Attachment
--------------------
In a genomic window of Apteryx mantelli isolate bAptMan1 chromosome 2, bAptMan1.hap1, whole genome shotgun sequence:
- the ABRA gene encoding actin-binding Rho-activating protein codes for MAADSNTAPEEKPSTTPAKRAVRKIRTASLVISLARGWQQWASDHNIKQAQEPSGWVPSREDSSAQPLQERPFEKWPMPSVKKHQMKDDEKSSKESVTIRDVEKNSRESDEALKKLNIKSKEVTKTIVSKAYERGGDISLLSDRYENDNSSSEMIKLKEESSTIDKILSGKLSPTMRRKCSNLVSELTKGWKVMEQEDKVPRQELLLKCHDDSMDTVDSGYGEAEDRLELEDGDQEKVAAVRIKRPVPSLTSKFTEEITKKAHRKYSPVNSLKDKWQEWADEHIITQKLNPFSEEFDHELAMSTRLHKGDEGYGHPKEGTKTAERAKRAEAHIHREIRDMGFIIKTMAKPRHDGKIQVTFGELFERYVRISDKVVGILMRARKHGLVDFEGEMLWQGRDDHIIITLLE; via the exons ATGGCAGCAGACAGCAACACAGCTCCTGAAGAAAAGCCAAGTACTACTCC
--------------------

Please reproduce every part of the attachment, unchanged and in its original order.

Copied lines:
In a genomic window of Apteryx mantelli isolate bAptMan1 chromosome 2, bAptMan1.hap1, whole genome shotgun sequence:
- the ABRA gene encoding actin-binding Rho-activating protein codes for MAADSNTAPEEKPSTTPAKRAVRKIRTASLVISLARGWQQWASDHNIKQAQEPSGWVPSREDSSAQPLQERPFEKWPMPSVKKHQMKDDEKSSKESVTIRDVEKNSRESDEALKKLNIKSKEVTKTIVSKAYERGGDISLLSDRYENDNSSSEMIKLKEESSTIDKILSGKLSPTMRRKCSNLVSELTKGWKVMEQEDKVPRQELLLKCHDDSMDTVDSGYGEAEDRLELEDGDQEKVAAVRIKRPVPSLTSKFTEEITKKAHRKYSPVNSLKDKWQEWADEHIITQKLNPFSEEFDHELAMSTRLHKGDEGYGHPKEGTKTAERAKRAEAHIHREIRDMGFIIKTMAKPRHDGKIQVTFGELFERYVRISDKVVGILMRARKHGLVDFEGEMLWQGRDDHIIITLLE; via the exons ATGGCAGCAGACAGCAACACAGCTCCTGAAGAAAAGCCAAGTACTACTCC